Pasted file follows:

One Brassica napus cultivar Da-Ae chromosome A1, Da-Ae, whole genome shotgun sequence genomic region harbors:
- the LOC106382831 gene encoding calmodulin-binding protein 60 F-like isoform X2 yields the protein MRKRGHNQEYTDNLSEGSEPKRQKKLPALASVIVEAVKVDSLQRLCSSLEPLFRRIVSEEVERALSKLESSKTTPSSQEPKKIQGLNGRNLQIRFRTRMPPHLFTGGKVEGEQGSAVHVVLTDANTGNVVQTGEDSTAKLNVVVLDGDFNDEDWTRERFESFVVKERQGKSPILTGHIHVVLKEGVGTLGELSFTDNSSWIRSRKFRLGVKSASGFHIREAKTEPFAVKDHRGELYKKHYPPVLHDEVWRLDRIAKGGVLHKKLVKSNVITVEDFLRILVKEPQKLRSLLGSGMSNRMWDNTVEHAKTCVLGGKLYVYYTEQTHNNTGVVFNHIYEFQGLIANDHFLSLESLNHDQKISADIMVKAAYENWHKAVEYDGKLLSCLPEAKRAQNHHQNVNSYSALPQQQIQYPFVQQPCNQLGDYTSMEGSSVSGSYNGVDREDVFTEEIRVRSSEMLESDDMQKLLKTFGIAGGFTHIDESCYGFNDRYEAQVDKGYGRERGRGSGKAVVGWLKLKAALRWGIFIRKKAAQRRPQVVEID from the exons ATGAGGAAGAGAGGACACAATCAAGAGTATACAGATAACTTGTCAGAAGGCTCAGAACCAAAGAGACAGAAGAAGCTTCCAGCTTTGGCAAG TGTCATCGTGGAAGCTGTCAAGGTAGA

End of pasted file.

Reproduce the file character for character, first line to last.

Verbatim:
One Brassica napus cultivar Da-Ae chromosome A1, Da-Ae, whole genome shotgun sequence genomic region harbors:
- the LOC106382831 gene encoding calmodulin-binding protein 60 F-like isoform X2 yields the protein MRKRGHNQEYTDNLSEGSEPKRQKKLPALASVIVEAVKVDSLQRLCSSLEPLFRRIVSEEVERALSKLESSKTTPSSQEPKKIQGLNGRNLQIRFRTRMPPHLFTGGKVEGEQGSAVHVVLTDANTGNVVQTGEDSTAKLNVVVLDGDFNDEDWTRERFESFVVKERQGKSPILTGHIHVVLKEGVGTLGELSFTDNSSWIRSRKFRLGVKSASGFHIREAKTEPFAVKDHRGELYKKHYPPVLHDEVWRLDRIAKGGVLHKKLVKSNVITVEDFLRILVKEPQKLRSLLGSGMSNRMWDNTVEHAKTCVLGGKLYVYYTEQTHNNTGVVFNHIYEFQGLIANDHFLSLESLNHDQKISADIMVKAAYENWHKAVEYDGKLLSCLPEAKRAQNHHQNVNSYSALPQQQIQYPFVQQPCNQLGDYTSMEGSSVSGSYNGVDREDVFTEEIRVRSSEMLESDDMQKLLKTFGIAGGFTHIDESCYGFNDRYEAQVDKGYGRERGRGSGKAVVGWLKLKAALRWGIFIRKKAAQRRPQVVEID from the exons ATGAGGAAGAGAGGACACAATCAAGAGTATACAGATAACTTGTCAGAAGGCTCAGAACCAAAGAGACAGAAGAAGCTTCCAGCTTTGGCAAG TGTCATCGTGGAAGCTGTCAAGGTAGA